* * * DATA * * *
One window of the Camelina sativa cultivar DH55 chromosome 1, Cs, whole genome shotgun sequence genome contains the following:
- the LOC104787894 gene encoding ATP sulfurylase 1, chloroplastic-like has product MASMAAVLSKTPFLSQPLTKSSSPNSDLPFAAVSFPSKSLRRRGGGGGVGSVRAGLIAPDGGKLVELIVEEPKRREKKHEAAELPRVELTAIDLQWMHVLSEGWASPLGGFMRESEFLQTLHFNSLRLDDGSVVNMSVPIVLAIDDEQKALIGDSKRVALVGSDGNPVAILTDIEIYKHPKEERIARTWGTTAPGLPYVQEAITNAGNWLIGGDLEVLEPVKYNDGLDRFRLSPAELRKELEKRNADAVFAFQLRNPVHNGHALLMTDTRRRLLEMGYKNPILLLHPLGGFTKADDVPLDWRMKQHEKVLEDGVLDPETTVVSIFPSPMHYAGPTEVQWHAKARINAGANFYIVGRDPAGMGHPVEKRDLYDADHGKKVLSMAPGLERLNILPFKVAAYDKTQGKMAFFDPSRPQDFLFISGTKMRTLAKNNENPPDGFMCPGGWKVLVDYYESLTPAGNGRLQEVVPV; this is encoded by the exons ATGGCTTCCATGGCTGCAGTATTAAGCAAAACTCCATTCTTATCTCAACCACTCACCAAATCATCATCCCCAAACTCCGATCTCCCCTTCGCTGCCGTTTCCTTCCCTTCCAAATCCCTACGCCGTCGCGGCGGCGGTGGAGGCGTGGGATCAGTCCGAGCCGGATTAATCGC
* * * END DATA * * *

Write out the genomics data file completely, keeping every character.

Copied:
One window of the Camelina sativa cultivar DH55 chromosome 1, Cs, whole genome shotgun sequence genome contains the following:
- the LOC104787894 gene encoding ATP sulfurylase 1, chloroplastic-like has product MASMAAVLSKTPFLSQPLTKSSSPNSDLPFAAVSFPSKSLRRRGGGGGVGSVRAGLIAPDGGKLVELIVEEPKRREKKHEAAELPRVELTAIDLQWMHVLSEGWASPLGGFMRESEFLQTLHFNSLRLDDGSVVNMSVPIVLAIDDEQKALIGDSKRVALVGSDGNPVAILTDIEIYKHPKEERIARTWGTTAPGLPYVQEAITNAGNWLIGGDLEVLEPVKYNDGLDRFRLSPAELRKELEKRNADAVFAFQLRNPVHNGHALLMTDTRRRLLEMGYKNPILLLHPLGGFTKADDVPLDWRMKQHEKVLEDGVLDPETTVVSIFPSPMHYAGPTEVQWHAKARINAGANFYIVGRDPAGMGHPVEKRDLYDADHGKKVLSMAPGLERLNILPFKVAAYDKTQGKMAFFDPSRPQDFLFISGTKMRTLAKNNENPPDGFMCPGGWKVLVDYYESLTPAGNGRLQEVVPV; this is encoded by the exons ATGGCTTCCATGGCTGCAGTATTAAGCAAAACTCCATTCTTATCTCAACCACTCACCAAATCATCATCCCCAAACTCCGATCTCCCCTTCGCTGCCGTTTCCTTCCCTTCCAAATCCCTACGCCGTCGCGGCGGCGGTGGAGGCGTGGGATCAGTCCGAGCCGGATTAATCGC